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He was a famous moviemaker. She was a publicist working a film premiere where he was a VIP guest. He'd offered her a lift home and then invited her to his apartment for a drink.
And now screenwriter-director Paul Haggis had abruptly tried to kiss her, backed her into his refrigerator, and had a question for her, accuser Haleigh Breest told a jury Thursday.
“Are you scared of me?” he asked, according to her testimony.
Haggis maintains the 2013 encounter was consensual, and his lawyer has argued that Breest called it rape because she's out for money.
In a steady, unsparing tone, Breest recounted what she said was a terrifying, painful attack that left her shocked and “really struggling to comprehend what had happened.”
“I couldn’t understand how somebody who seemed like a nice guy would do that,” she said.
As she spoke without looking at him, Haggis, 69, watched largely expressionlessly, sometimes rubbing his bearded chin or taking notes. He may choose to testify later in the trial.
Breest, now 36, said she first met the Haggis — known for writing Oscar best pictures winners “Crash,” which he also directed, and “Million Dollar Baby” — in 2012 at a premiere afterparty. She had a side job with an organization that coordinates such events.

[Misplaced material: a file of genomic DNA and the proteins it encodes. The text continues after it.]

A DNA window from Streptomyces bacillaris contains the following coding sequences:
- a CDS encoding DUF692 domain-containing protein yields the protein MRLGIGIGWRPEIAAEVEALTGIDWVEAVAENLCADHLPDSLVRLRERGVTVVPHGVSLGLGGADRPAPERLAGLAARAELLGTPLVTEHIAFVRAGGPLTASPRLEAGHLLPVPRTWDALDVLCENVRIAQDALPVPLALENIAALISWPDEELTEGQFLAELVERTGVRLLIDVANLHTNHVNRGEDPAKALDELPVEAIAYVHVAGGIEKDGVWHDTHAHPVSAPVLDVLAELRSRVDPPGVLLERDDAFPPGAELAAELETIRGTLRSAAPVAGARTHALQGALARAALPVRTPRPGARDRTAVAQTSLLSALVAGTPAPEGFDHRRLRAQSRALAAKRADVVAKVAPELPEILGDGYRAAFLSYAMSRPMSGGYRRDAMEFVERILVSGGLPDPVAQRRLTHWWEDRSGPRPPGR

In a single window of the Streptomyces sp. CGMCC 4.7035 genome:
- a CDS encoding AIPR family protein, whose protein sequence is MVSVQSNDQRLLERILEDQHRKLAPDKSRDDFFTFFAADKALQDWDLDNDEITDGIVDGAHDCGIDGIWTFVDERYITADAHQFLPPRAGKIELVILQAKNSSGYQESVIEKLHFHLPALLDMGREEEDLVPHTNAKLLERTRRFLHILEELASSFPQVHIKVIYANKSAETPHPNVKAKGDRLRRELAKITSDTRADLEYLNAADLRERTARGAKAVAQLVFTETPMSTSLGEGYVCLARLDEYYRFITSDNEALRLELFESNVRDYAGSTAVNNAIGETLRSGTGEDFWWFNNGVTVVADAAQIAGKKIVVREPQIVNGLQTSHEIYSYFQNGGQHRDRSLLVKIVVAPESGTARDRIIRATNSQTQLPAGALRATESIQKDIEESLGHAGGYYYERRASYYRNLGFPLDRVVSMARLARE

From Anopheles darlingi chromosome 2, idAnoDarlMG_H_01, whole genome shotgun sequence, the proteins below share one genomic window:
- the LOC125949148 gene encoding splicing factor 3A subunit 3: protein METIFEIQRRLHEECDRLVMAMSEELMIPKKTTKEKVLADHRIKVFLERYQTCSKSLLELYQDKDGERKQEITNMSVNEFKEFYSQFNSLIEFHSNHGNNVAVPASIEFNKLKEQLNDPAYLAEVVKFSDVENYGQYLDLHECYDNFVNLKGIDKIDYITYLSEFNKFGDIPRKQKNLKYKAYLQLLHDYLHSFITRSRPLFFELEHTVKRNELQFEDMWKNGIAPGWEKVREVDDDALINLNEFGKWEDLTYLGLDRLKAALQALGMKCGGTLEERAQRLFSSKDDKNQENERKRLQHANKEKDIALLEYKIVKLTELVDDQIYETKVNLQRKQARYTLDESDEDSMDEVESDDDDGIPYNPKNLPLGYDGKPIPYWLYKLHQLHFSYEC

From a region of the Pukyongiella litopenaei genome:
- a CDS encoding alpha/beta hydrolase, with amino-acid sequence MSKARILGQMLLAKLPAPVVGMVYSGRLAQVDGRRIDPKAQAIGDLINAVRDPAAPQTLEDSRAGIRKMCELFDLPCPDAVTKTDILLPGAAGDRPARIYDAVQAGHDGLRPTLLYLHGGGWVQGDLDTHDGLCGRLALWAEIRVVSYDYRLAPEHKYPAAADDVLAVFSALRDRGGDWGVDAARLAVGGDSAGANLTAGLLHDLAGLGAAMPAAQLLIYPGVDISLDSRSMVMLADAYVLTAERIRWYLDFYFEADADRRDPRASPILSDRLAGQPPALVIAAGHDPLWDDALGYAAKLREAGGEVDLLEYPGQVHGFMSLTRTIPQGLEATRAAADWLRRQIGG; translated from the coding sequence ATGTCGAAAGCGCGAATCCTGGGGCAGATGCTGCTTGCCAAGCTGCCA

Breest and Haggis went on to exchange occasional professional emails and party chitchat, she said, over the months before their paths crossed again at another premiere party on Jan. 31, 2013.
After they interacted a bit during the event, a tipsy — but not stumbling drunk — Breest accepted the filmmaker's offer of a ride, and then his invitation for a drink, she told jurors. She said she tried to shift the setting to someplace public, but he pushed for his apartment in Manhattan's SoHo neighborhood, and she didn't want to offend one of her employer's red-carpet guests.
“But just so you know,” she testified that she told him en route, “I'm not sleeping in SoHo tonight.”
Yet Haggis' advances began as soon as she put her bags down in his loft's open kitchen, Breest said.
“You've been flirting with me for months,” he soon said, according to her.
“I don't even know you,” she said she replied.
Breest said she was able to dodge and deflect his attempts to kiss her for a bit, and thought she'd succeeded in politely defusing the situation when he started a friendly tour of the apartment. But as they looked at a guest bedroom, Haggis “became aggressive very quickly,” pushed her onto the bed and pulled off her tights and clothes as she tried to keep them on and told him to stop, she said.
Then, she said, he forced her to perform oral sex and wanted intercourse. She said she asked to take a shower as a subtle way to get out of the room, but he followed her there.
Then, as she left the bathroom to try to get her clothes, she said, he put his hands on her shoulders from behind, steered her back to the guest bedroom and made a further series of unwanted sexual moves that culminated in rape.
“I was like a trapped animal. There was nothing for me to do,” she said.
Breest said she passed out soon afterward, awoke alone on the bed the next morning and left without seeing Haggis again.
The Associated Press generally doesn't identify people who say they have been sexually assaulted unless they come forward publicly, as Breest has done.
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